wen Sound Sun Times (On)
Saturday, September 1, 2007
I’ve never played World of Warcraft. I’ve been consciously avoiding it.
WoW is a Massively Multiplayer Online Role Playing Game. The core of the game is running around as a character you create and going on quests. Most of the people you encounter in the game are real people sitting at a computer somewhere and you can talk to them (if they’re on your site).
By avoiding WoW I seem to be avoiding the biggest development in video games in years; a huge interactive world, constantly updated with new content, millions of other players to game with, great art design.
WoW has caught on like no online game before it, and I’m giving it a pass. Why? The cost and the time commitment.
The game costs 15$ per month to play. (It’s fairly cheap to buy at $20 with one month subscription included) I don’t object to the monthly fee, there’s a lot of maintenance involved in an online game. A lot of the content has to be stored on the company’s servers and they continuously update the game so people won’t run out of things to do. Servers cost money to run and the game doesn’t update itself. What I object to, and it’s purely personal, is the time commitment coupled with the cost.
WoW has a lot you can do. You progress through a role-playing part of the game that consists of doing quests for gold and experience points like other RPGs. Afterwards you can join or form a guild and access content exclusive to players who have “completed” the game.
While paying $15 per month for the game I would feel compelled to get my money’s worth, so I’d feel compelled to play a lot. I can’t speak for their logic, but I have some friends that have played WoW a lot and I don’t have the time to commit to the game the way they have nor do I particularly want to.
So, what if you want an experience like WoW but don’t want to pay. What if you just want to dabble in MMOs? I present to you three games alternatives to WoW. Bear in mind that if WoW is the game these won’t replace it. They’re different experiences.
Free Korean MMO games: For some reason there are countless free Korean-made online RPGs. For the most part they look and play very similar from one to the next. A popular one is Fly For Fun. (FLYFF)
They are fairly standard in their layout; make a character, run around and battle. Some have unique mechanics like flying, or being able to build cars and ships. In my experience none of them are great, but almost none of them are bad either.
Often when they first come out they have bad translations into English, but kinks like that are usually ironed out. I’ve played FLYFF a bit and its fun. I’ve also played R.O.S.E. Online, but it’s no longer free.
These Korean games are good bets to start out with. They usually have pretty good graphics but don’t be surprised if they start to get repetitive and you get bored after a few weeks.
Guild Wars is a great bet as a WoW alternative. It is everything WoW isn’t. It’s easy to jump in and out of and great for short bursts. I’ve played it extensively. It’s not free, but it has no subscription. You buy it just like any other PC game and you only pay for it once. The RPG part of the game is pretty standard – leveling up, killing stuff, quests. But it’s well-balanced and it’s fun. The big difference between WoW and Guild Wars is that in WoW you encounter other players all the time, but in Guild Wars you only encounter other players in cities, not on quests. This lessens the load on servers and eliminates the monthly fee. The appeal in Guild Wars is player vs. player. You can even jump into it without playing the RPG part. The PVP portion of the game is arena style where teams compete against each other in different types of combat. It’s clearly the focus of the game, but the RPG part is fun too. The game’s longevity definitely comes from the PVP, but if you’re looking for a good online experience different than WoW’s and don’t mind the one-time investment Guild Wars is great fun. It’s also got great graphics, which is never a bad thing if the game is good.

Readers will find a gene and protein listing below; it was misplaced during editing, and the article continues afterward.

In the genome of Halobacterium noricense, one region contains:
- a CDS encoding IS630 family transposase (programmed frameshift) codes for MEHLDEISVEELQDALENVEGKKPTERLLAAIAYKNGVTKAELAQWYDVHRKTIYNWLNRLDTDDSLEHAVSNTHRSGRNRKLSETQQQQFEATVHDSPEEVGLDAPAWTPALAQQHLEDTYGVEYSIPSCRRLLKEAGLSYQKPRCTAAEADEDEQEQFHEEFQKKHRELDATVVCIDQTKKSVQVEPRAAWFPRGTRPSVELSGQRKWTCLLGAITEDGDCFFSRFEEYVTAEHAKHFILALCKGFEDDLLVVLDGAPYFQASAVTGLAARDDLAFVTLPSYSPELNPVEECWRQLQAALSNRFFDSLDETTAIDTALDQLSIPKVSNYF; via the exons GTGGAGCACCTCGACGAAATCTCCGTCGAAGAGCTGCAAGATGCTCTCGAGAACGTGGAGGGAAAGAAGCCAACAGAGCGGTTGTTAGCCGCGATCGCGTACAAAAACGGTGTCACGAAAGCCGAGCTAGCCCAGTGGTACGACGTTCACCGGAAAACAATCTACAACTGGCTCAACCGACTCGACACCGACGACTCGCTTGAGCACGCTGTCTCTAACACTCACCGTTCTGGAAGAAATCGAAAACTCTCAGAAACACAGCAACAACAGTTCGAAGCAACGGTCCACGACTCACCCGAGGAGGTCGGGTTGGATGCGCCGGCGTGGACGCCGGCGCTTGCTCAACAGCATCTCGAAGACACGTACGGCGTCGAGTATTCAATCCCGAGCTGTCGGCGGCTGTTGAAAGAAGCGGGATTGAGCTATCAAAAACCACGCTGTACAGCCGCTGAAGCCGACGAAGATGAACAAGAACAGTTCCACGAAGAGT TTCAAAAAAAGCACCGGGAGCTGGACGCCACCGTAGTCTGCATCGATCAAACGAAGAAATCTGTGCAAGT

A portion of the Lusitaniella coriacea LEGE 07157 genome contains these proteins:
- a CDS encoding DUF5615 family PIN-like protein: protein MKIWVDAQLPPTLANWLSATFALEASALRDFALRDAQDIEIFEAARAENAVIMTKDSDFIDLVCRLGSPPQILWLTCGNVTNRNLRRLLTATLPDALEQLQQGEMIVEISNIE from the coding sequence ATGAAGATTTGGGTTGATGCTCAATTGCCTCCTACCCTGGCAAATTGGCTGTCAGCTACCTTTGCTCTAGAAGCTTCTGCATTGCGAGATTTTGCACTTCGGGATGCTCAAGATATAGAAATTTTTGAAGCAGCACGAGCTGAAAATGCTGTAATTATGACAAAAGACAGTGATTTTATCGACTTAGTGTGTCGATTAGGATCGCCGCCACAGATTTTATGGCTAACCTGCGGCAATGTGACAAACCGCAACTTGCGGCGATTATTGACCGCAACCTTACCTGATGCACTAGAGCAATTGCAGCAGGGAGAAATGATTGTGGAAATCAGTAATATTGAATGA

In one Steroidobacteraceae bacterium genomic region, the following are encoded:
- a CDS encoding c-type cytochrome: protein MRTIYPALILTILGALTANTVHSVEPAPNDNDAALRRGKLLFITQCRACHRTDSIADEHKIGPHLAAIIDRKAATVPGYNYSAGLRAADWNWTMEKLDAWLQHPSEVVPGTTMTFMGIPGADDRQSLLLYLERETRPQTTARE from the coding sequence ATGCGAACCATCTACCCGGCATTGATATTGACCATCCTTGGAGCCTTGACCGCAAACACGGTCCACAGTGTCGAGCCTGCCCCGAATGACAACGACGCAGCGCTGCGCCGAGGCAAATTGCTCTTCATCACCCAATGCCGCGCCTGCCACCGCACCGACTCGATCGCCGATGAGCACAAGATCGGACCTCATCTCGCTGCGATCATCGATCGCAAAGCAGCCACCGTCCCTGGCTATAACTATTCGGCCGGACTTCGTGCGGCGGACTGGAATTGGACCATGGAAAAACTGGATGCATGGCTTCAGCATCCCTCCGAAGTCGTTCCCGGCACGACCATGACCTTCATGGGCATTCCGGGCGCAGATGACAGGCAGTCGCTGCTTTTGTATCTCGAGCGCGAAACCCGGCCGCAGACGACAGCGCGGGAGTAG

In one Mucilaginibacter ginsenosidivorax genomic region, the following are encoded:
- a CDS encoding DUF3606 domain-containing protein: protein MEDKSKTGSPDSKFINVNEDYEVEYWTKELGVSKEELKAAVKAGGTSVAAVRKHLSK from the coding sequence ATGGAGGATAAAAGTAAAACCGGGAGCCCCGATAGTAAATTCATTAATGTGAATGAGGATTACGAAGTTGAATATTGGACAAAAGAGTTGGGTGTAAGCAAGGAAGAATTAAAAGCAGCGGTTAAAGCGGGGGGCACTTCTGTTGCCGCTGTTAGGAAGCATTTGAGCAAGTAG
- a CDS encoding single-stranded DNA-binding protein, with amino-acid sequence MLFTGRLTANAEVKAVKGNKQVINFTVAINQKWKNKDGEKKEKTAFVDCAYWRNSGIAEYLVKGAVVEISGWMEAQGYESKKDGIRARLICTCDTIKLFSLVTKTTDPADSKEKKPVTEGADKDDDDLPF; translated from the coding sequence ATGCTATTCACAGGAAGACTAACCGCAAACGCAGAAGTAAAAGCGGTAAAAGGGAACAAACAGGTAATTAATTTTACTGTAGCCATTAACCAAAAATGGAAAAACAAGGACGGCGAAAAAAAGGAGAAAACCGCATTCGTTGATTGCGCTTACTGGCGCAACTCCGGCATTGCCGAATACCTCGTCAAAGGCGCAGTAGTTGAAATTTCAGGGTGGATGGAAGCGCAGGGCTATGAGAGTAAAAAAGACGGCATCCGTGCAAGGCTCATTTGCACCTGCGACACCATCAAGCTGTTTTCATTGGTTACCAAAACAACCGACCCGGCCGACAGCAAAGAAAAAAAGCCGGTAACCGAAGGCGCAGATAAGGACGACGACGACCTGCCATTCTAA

Made by the same company as Guild Wars, Dungeon Runners is more of a WoW replacement than Guild Wars. I just started playing Dungeon Runners, based on PC Gamer magazine rating it 89 per cent in their review. It strives to be an actual MMO game, where you encounter other people all the time. It’s free, but for $5 per month you can access advanced features such as voice chat. Again, I’ve just started playing it, but it looks promising. The graphics are good, the interface is pretty standard for RPGs and it’s getting pretty good press reviews. This one gets my top recommendation as it can be completely free, and is the most WoW-like if that’s what you’re going for.
There are some options for free online gaming on the cheap. Any questions, comment, requests for information about free games that aren’t RPGs, etc, e- mail me.
Calen Henry is a fourth-year student of Japanese Studies and Multimedia at McMaster University. He grew up in Owen Sound, has been a gamer since childhood and is also interested in music and film.
© 2007 Osprey Media Group Inc. All rights reserved.